I found myself in Plain City, Ohio again over the weekend. I've written about Plain City plenty, but I'm always struck with a certain wistfulness when I go there. I can remember passing through Plain City as a child and seeing signs for a "harness shop" on busy Route 42. Probably the one depicted in Stephanie Reed's fiction book "The Bargain." There was such a long, rich, vibrant Amish heritage in the area and now it's just gone: but traces remain and I sometimes wonder what "might have been" had the Amish decided to stick it out and stay. The last of them decamped in the 1970s. Realistically, with the Columbus suburbs muscling farther and farther west, the settlement couldn't have survived. During the time the Amish lived in the area plenty of people left the Amish and populated Plain City with people of Amish descent. Many of those people remain in the area today. So you see plenty of signs for businesses with common Amish names in them like Yutzy, Miller, and Bontrager. There's even a sign for Yodertools.com.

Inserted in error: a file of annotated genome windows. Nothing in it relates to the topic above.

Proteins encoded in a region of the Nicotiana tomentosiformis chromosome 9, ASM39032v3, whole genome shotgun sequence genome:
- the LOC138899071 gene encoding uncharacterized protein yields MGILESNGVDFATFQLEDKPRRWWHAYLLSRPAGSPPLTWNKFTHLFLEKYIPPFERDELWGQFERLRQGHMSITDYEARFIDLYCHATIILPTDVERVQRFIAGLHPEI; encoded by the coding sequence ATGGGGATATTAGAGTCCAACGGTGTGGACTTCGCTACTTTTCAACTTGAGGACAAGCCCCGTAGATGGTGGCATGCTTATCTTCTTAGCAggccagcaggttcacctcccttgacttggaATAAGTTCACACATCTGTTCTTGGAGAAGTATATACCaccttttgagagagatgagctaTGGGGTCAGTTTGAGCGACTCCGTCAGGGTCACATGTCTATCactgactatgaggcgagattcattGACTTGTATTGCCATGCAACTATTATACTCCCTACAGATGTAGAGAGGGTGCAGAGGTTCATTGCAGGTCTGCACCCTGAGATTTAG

I'm not usually a huge fan of sprawling chain-type restaurants but in Plain City the Der Dutchman Restaurant acts as a caretaker and placeholder for the area's Amish heritage. The restaurant and gift shop complex is massive but, for me, its sort of comforting in the case of Plain City. If the Amish are gone at least they aren't forgotten as long as the massive, rambling Der Dutchman remains. Aster enjoyed watching the horse-drawn carriage that takes visitors around the grounds and the little "farm" that features sheep and goats. And I think she probably wanted a bite of the apple fritter that my mother-in-law bought!
It is fun to visit Plain City with Aster because of my own memories of the place from when I was a child passing through. Now she'll have the same. She looks mesmerized by the horse and buggy and captivated by the baked goods.